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Southeast Ecological Science Center
Channa bleheri Vierke, 1991
Reprinted with permission from Jorg Vierke from: Vierke, Jorg. 1991a. Ein farbenfroher neuer schlangenkopffish aus Assam Channa bleheri spec. nov. Das Aquarium 259:21.
Original description: Channa bleheri Vierke, 1991a:20-24. Ein farbenfroher neuer Schlangenkopffisch aus Assam Channa bleheri spec. nov. Das Aquarium 259:20-24. Type locality: upper part of Dibru River, near Guijan, Brahmaputra River basin, northeastern Assam, India. Holotype: ZFMK 16555. Paratype: ZFMK 16556.
Synonyms: No synonyms.
Common name: rainbow snakehead.
Native range: Endemic to the Brahmaputra River basin, Assam, India (Musikasinthorn, 2000).
Introduced Range: No introductions known.
Size: To about 20 cm.
Habitat preference: Forest streams, ponds and swamps in tropical rainforest conditions (Musikasinthorn, 2000).
Temperature range: Unknown, except preferred habitat and known range is subtropical.
Reproductive habits: No specific information concerning wild populations. Vierke (1991b), however, described reproductive behavior in aquaria in detail. He noted that females are smaller than males of the same age, and that males grow faster than females. A male selects the nesting site, but it is the female that appears to initiate courtship behavior. Two days prior to spawning, there is frequent body contact between male and female, with the two wrapping around each other. This behavior increases at spawning, near the surface, and the spawning act can last up to 30 seconds.
The eggs released are transparent and float to the surface. They are small, round, and 0.9-1.1 mm in diameter. An oil globule, about 0.6-0.7 mm in size, is present in each egg. The egg mass, with eggs close together, appears to be made of foam. Both the male and female initially tend the egg mass and display an interesting behavior. They take the eggs into the oral cavity and expel them through the gills, presumably to remove materials that may settle on egg surfaces. The eggs adhere to each other at the surface. Following hatching, both parents guard the larvae.
The young remain around the parents, often with body contact between them. Young can often be found on the heads of parents, appearing to be feeding on mucus. They appear to nip the parents, and removal of young from parents at this stage seems to slow growth of the separated individuals.
Feeding habits: No information concerning wild populations, but likely a carnivorous predator as an adult. Vierke (1991b) noted that in aquaria, rainbow snakeheads will feed on worms similar to bloodworms. When fed guppies (Poecilia reticulata), they will eat guppies they can easily catch, but typically tire of chasing this prey, eventually tolerating their presence.
Characters: No area of scales in gular region. No pelvic fins. Dorsal rays 36-37; anal rays 24; predorsal scales 6-7; lateral line scales 45-46. One or 2 large scales on undersurface of lower jaw.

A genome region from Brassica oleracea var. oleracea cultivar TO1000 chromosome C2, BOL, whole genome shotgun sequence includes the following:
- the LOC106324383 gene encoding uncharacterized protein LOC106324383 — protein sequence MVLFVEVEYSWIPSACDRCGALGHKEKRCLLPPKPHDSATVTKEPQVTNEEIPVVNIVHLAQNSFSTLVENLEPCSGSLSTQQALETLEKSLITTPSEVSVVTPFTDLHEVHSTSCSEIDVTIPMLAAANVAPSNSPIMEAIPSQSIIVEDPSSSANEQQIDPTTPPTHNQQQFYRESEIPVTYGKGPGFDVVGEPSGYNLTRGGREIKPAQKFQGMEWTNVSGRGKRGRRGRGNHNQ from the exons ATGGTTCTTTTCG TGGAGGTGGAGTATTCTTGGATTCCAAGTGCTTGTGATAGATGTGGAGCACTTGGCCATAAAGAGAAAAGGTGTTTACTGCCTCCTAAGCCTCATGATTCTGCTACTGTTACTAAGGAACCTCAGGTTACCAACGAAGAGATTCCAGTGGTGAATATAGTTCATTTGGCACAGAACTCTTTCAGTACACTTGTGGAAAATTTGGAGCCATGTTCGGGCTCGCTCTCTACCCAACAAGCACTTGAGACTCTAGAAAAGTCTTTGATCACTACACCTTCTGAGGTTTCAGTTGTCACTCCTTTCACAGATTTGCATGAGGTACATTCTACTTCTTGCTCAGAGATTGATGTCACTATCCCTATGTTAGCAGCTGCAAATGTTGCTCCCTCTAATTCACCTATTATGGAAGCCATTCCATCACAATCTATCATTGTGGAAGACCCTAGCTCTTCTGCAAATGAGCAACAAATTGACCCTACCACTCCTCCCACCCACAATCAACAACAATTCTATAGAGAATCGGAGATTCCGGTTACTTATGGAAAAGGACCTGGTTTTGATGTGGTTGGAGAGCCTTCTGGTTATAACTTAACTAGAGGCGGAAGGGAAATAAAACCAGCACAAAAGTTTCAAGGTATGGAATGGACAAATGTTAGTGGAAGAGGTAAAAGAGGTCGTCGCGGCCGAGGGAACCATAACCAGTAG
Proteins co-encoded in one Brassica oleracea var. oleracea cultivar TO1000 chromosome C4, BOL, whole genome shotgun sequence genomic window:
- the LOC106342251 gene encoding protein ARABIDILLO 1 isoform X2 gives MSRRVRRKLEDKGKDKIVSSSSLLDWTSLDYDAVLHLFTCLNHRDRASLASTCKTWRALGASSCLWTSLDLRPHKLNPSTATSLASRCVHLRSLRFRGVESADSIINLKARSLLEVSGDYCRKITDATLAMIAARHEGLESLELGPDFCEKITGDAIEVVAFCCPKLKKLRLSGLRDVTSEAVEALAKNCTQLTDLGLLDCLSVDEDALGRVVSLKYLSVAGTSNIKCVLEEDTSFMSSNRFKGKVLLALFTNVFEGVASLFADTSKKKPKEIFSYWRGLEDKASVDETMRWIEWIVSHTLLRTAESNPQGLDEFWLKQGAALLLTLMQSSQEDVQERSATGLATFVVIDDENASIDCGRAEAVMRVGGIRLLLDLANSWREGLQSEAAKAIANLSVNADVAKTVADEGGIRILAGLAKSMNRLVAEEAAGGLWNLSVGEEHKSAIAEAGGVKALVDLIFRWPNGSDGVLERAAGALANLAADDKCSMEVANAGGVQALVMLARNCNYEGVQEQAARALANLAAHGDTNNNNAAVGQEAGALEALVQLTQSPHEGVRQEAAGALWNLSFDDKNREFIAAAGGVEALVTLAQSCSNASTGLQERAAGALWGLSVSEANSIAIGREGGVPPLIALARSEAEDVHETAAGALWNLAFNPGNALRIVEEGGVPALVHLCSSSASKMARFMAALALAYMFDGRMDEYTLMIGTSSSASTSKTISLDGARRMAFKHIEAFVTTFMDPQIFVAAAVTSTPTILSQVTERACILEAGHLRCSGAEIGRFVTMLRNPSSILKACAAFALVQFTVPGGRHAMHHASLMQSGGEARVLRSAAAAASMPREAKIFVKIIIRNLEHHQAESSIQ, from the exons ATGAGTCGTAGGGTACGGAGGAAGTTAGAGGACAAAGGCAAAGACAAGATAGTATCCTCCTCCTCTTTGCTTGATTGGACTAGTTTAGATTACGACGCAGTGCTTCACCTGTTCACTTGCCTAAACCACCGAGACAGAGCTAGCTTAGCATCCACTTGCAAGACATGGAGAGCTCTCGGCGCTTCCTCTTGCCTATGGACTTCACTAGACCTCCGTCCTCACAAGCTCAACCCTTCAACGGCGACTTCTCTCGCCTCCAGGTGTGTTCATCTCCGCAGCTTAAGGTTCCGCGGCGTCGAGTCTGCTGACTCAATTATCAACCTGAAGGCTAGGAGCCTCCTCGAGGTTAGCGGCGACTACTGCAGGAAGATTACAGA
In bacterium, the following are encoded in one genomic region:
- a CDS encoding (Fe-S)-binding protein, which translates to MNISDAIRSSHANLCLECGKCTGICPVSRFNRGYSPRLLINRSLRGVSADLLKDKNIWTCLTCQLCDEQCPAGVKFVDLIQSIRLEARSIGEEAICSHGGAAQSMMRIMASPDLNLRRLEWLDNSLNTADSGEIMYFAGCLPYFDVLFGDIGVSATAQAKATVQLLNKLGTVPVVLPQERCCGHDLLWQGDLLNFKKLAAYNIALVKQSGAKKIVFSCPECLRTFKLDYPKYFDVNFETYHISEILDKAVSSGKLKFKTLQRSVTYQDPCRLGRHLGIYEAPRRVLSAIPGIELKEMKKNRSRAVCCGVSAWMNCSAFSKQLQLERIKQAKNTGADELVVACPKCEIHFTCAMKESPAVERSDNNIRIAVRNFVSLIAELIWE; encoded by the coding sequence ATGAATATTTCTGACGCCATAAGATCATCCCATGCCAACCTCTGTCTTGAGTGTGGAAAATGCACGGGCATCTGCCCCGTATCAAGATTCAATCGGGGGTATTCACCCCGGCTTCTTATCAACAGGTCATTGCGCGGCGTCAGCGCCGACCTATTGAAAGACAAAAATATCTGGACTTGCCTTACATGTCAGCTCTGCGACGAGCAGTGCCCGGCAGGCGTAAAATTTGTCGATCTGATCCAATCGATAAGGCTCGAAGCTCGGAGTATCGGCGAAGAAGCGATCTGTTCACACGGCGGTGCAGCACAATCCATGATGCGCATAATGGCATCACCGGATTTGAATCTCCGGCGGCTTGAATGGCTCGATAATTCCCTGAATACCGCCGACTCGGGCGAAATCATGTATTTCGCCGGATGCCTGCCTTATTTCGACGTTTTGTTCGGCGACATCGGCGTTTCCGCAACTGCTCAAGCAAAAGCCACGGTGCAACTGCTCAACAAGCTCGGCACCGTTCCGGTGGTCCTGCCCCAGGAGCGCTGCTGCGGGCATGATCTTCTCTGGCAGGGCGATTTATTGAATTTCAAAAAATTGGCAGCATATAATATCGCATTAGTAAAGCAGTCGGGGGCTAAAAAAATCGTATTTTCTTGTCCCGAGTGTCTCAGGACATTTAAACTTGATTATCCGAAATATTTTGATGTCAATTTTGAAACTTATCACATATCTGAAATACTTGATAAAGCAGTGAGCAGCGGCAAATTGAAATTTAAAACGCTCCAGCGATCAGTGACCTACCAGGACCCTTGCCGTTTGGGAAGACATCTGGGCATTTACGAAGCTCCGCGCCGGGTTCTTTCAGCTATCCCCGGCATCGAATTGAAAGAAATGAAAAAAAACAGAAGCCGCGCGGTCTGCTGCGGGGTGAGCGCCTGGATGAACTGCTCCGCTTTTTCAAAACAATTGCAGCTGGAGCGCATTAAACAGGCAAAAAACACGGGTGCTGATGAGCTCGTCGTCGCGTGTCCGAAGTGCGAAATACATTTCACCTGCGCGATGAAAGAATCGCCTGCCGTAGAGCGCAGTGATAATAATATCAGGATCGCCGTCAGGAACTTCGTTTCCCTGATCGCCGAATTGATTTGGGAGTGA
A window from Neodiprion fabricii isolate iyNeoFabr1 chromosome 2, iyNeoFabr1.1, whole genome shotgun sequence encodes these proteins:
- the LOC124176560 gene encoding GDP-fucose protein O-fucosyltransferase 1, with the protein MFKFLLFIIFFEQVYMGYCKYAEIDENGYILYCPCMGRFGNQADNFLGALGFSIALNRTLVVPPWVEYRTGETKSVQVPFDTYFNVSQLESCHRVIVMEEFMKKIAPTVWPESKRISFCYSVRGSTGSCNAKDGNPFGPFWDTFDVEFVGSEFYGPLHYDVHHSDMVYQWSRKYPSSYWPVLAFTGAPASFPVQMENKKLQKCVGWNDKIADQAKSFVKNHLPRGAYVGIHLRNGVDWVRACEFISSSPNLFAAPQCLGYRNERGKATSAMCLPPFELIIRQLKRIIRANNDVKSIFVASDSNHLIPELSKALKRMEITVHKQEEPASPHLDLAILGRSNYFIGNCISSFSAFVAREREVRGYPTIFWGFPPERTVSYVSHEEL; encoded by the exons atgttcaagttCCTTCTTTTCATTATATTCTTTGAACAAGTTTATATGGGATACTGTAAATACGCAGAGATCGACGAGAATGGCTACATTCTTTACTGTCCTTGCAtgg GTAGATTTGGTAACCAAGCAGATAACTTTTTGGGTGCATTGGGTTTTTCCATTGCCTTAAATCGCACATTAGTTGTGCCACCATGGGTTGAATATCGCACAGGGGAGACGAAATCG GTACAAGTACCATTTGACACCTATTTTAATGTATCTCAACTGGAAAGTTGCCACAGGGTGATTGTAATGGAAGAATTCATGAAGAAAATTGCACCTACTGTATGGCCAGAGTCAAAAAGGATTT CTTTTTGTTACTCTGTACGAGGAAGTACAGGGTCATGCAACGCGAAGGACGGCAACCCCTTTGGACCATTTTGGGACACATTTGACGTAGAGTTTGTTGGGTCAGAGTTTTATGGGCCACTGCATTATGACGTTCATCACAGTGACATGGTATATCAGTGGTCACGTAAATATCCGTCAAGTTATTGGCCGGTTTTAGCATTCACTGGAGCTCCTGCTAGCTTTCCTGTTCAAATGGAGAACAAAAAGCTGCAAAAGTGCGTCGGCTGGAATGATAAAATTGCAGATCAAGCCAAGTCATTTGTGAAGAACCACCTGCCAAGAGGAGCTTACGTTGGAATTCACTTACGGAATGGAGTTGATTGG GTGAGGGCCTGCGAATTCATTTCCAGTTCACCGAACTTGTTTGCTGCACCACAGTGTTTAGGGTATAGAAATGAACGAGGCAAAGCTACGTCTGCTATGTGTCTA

Live adults have large irregular red or orange spots (white in preserved specimens) that sometimes coalesce (Musikasinthorn, 2000). This is the most colorful of all snakehead species. Newly hatched larvae are colorless. When they reach a length of 1 cm, the dorsum and sides of the body becomes “canary” yellow, with a dark bar on the head, angled from the tip of the lower jaw, through the eye, to the upper margin of the operculum; the ventral side is colored smoke gray to black. As young continue to grow, their color becomes more pale and an ocellus appears on the posterior part of the dorsal fin. Later they begin to change to adult coloration (Vierke, 1991a).
This species appears to be most closely related to Channa burmanica (Peter Ng, personal commun., in Vierke, 1991b). They differ in several characters. Channa burmanica has 51 lateral line scales, 28 anal rays, and 8 predorsal scales, whereas these counts in C. bleheri are 45-46, 24, and 6-7, respectively. The rainbow snakehead also has a longer caudal peduncle than C. burmanica with 9 scales from the posterior end of the anal fin to the caudal fin base in C. bleheri and 4+2 in C. burmanica (Vierke, 1991b).
Commercial importance in the United States: This species is sometimes listed on aquarist-oriented websites and has been available for sale through aquarium fish retailers. Because of its attractive coloration, it appears to have been increasing in popularity as an aquarium species. An aquarium fish dealer in Kentucky was found to be selling this species illegally, having imported them from a supplier in Atlanta, Georgia, where snakeheads are also illegal (Major David Casey, personal commun., 2002).
Commercial importance in native range: This species is caught commercially for the aquarium fish trade (Ralf Britz, personal commun., 2002) and is not known to be cultured for this purpose.
Environmental concerns: If released into U.S. waters, it could become established in subtropical Florida, Hawaii, perhaps southeastern Texas, and thermal springs and their outflows in western states. Probably predacious on other fishes.
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